1. Complaint-Based Operations

How do you know that the Infrastructure as a Service (IaaS) Platform (be it on-prem or in the cloud) is serving its workload well? If you depend on complaints, then you run a complaint-based operation.

Changing from reactive to proactive is unfortunately a complex undertaking, especially in large organizations where there are many roles and personas. It requires operations transformation and a paradigm shift. It is not easy to get customers to agree on a Service Level Agreement (SLA) when you’ve promised them “good” for years already. This book aims to provide practical guidance, something you can implement with the current version of vRealize products.

The litmus test below helps you assess the maturity of your IaaS.

Do your customers blame your infrastructure?

If the answer is yes, take a moment to ponder why. There is a high chance you are relying on complaints in your operations so you actually encourage them. No complaint, no problem. That’s why it’s aptly named Complaint-based Operations.

The reason why you rely on complaint is the operations have no other means by which to measure success. You have not defined the performance of your IaaS.

That’s the goal of this book.

A sign of matured operations is that you have complete, correct and accurate Service Level Agreements. Complete means you have Performance SLAs and Compliance SLAs, not just Availability SLAs. Correct means the SLA is measured on each paying VM, and not at the infrastructure level. It also means you use the right metric. Accurate means the measurement has to be measured every 5 minutes, as any longer intervals than this can miss the problem.

Is your IaaS cheaper than public cloud or hybrid cloud?

The commoditization of infrastructure means your IaaS is being compared with similar platforms such as VMware Cloud on AWS and Amazon Web Services.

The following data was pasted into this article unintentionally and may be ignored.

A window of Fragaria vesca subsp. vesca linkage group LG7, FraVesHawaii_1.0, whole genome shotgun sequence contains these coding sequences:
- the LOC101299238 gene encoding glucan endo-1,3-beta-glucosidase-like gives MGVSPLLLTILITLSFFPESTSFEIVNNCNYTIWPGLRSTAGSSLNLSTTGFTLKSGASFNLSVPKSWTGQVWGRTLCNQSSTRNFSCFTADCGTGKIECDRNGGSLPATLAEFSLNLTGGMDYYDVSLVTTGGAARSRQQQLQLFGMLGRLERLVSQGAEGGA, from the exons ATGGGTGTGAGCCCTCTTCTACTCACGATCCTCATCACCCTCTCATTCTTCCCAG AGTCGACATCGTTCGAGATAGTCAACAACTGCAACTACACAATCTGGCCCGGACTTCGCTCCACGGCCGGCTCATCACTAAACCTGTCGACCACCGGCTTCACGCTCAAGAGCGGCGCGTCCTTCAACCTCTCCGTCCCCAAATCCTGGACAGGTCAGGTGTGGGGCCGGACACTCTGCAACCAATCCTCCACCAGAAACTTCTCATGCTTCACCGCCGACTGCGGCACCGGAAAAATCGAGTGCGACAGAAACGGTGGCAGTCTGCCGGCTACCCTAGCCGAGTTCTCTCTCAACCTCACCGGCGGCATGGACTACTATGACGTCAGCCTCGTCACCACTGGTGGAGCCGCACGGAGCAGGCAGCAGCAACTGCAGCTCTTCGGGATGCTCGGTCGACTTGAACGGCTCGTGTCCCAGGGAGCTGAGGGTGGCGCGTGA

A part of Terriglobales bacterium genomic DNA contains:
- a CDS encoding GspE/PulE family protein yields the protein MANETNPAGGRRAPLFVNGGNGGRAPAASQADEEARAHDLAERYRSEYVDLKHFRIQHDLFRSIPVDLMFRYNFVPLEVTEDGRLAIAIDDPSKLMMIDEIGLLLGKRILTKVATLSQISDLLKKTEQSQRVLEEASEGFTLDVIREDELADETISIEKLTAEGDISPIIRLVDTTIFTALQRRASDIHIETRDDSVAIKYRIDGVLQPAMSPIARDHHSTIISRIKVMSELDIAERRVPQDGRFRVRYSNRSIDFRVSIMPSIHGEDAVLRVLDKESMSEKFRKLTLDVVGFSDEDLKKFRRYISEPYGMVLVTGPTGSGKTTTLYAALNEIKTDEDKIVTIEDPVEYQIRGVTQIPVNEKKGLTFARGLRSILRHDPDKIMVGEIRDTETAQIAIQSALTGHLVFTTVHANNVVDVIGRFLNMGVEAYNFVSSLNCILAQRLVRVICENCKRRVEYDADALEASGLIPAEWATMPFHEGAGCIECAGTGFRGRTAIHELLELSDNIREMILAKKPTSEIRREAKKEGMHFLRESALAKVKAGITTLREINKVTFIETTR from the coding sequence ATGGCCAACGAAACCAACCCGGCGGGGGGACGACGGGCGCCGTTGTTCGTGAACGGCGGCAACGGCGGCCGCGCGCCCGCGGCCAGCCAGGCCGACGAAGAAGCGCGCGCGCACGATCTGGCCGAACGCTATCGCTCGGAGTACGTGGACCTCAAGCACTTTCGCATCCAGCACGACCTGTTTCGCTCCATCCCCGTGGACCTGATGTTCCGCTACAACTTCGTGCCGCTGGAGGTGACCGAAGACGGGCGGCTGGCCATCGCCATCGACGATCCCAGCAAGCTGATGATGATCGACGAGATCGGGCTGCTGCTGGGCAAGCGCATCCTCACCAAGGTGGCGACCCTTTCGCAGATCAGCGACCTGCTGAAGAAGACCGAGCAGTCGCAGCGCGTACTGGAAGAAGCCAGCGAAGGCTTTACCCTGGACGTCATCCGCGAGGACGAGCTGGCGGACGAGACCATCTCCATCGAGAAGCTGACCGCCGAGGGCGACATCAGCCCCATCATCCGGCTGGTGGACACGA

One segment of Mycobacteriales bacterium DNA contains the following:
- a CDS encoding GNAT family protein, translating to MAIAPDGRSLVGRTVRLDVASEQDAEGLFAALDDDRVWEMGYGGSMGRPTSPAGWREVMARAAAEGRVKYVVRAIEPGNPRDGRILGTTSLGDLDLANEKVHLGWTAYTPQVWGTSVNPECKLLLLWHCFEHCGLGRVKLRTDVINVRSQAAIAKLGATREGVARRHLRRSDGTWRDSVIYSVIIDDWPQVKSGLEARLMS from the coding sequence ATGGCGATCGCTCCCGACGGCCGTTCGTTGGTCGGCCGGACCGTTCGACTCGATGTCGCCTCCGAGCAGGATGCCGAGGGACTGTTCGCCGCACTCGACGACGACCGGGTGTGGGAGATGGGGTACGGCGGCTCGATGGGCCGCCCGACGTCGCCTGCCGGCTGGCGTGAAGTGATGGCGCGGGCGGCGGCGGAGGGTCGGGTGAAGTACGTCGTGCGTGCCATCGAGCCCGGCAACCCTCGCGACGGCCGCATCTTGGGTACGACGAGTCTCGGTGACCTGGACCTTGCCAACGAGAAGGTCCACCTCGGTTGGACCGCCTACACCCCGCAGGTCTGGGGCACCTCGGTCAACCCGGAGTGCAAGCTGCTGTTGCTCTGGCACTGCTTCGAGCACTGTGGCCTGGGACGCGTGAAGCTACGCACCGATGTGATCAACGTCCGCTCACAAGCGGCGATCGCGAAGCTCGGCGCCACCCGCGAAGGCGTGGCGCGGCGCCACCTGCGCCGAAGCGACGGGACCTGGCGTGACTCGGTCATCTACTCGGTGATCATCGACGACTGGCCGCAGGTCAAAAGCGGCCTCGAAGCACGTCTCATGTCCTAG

If not, your CIO may question your business value. The reason for having an in-house architect is so you can bring lower cost, after taking into account your salary.

Does Help Desk provide a good first level defence?

If Help Desk simply passes issues through to the next level, you need to look at why.

Help Desk is your first line of defence. They are not as technical as you are. Equip them with a simple dashboard so that they can handle VM Owner complaints by discovering:

  • Is the problem caused by IaaS not serving the VM well?
  • If yes, which part of the Infra: CPU, RAM, Disk, Network?
  • If not, how to prove it convincingly?

Can you justify new infrastructure when utilization is not high?

This is not referring to additional money that comes with new projects. This is referring to existing workload on existing clusters/storage.

Capacity is measured on utilization and performance. A cluster capacity is full if it can’t serve its VMs well. Since it takes time to buy hardware, you need to have an early warning system to detect this performance degradation.

Do you struggle with many over-provisioned VMs?

This is an indicator that you are operating as a System Builder as opposed to a Service Provider. As a System Builder, you are meddling with each System (read: Application). You size them and argue with the application team, who are actually your customers. You are busy as there are many applications and you are outnumbered.

If you are operating as an internal Cloud Service Provider, You are not “in the way” of the business. You use an effective pricing model to drive the right behaviour. Does a public cloud provider block application teams when they buy 40 CPU AWS EC2 VMs when they only need 2 CPU? They don’t, hence neither should you.

Does Troubleshooting mean all hands on deck?

Do you have a process that is followed by all teams (network, storage, server, OS, application)? Does that process end with Root Cause Analysis?

As part of RCA, do you set up alerts so the same issue can be detected faster if it happens again? Without an alert configured, the RCA is not closed. The alert is also critical as it will trigger the RCA process.

This page was last updated on June 29, 2021 by Stellios Williams with commit message: "Fixed non-ascii double quotes"

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